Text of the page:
Digital, online, and other alternative video distribution will slowly eat into market share of traditional cable TV retailers over the next decade, according to a new SNL Kagan study.
SNL Kagan, the Charlottesville, VA, media researcher, forecasts that TV household penetration of services that provides traditional multichannel video will decline -- albeit slowly -- to 83.3% in 10 years. It was 84.4% as of 2008.
Cable TV operators will see the brunt of this -- handed the biggest losses by dropping to 60.7 million subscribers in 2019 from 63.2 million subscribers in 2009. On the opposite end, the telecom industry, in providing multichannel service, is expected to triple in size -- rising to 16.7 million in 10 years from 5.7 million currently.
Satellite TV distribution will land the middle -- at first growing to 33.6 million in four years' time from 32.2 million now -- but then falling back to 33.0 million for 2019.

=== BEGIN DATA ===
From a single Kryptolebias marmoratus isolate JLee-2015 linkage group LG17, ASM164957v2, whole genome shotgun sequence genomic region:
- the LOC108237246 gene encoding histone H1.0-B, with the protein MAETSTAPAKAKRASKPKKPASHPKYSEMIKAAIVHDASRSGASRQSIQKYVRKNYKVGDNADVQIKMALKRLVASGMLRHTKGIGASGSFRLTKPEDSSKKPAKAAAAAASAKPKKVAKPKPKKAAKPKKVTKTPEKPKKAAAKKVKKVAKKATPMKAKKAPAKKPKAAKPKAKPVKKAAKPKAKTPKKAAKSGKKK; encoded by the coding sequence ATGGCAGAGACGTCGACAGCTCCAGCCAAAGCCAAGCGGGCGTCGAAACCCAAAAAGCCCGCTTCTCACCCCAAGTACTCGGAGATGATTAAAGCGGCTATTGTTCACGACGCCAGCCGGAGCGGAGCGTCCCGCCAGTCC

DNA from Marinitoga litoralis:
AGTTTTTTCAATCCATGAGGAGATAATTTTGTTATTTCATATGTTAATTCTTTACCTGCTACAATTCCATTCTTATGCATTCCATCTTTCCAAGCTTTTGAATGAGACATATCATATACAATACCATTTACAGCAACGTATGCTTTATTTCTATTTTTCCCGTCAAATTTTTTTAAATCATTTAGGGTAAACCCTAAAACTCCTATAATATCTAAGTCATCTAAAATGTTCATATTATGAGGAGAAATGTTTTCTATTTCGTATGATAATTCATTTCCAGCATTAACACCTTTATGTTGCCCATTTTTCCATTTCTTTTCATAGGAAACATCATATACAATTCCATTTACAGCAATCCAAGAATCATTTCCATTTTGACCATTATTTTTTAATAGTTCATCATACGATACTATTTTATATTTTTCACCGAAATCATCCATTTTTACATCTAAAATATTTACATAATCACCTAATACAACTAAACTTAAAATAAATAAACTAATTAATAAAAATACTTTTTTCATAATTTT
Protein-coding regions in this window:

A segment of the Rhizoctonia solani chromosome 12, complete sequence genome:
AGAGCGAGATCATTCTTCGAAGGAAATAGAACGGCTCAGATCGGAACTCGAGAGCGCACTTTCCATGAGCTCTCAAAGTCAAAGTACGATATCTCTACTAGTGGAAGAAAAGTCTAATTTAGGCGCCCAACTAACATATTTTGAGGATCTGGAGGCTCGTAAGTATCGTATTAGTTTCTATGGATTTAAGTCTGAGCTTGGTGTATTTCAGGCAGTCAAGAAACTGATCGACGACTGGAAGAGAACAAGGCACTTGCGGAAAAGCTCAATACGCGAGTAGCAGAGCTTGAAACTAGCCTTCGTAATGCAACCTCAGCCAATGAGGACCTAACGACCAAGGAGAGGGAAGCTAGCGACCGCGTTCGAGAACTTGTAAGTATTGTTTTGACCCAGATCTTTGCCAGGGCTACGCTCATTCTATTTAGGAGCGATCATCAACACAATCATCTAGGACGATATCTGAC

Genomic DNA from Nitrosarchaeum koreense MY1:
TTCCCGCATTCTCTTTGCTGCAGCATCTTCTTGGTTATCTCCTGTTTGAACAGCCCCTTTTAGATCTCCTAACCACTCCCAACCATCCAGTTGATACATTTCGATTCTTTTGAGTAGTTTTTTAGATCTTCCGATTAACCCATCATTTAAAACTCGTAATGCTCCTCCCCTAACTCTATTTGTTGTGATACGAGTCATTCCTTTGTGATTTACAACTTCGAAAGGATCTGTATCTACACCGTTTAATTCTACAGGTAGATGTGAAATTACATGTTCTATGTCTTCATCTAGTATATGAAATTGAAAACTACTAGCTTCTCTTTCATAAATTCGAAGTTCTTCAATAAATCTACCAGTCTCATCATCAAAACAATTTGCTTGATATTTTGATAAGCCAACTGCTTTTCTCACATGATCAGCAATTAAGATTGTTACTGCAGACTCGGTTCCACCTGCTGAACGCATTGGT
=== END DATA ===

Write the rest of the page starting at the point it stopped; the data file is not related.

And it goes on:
What Kagan says is "over-the-top substitution" of traditional cable/satellite TV video, from new digital and online video services, will account for 7.1 million homes by 2013 and more than twice that number in 10 years.
SNL Kagan analyst Mari Rondeli says that although telecom companies will see growth, their footprint will be a long-term factor in holding back growth. "[There are] only 24% of total telco homes passed, [which] means cable and DBS will easily maintain the greater portion of the pie."
Rondeli says the good news is that telco video services will be available to 77.8 million households a decade from now. "But that still leaves about 54 million without a facilities-based video product," she says.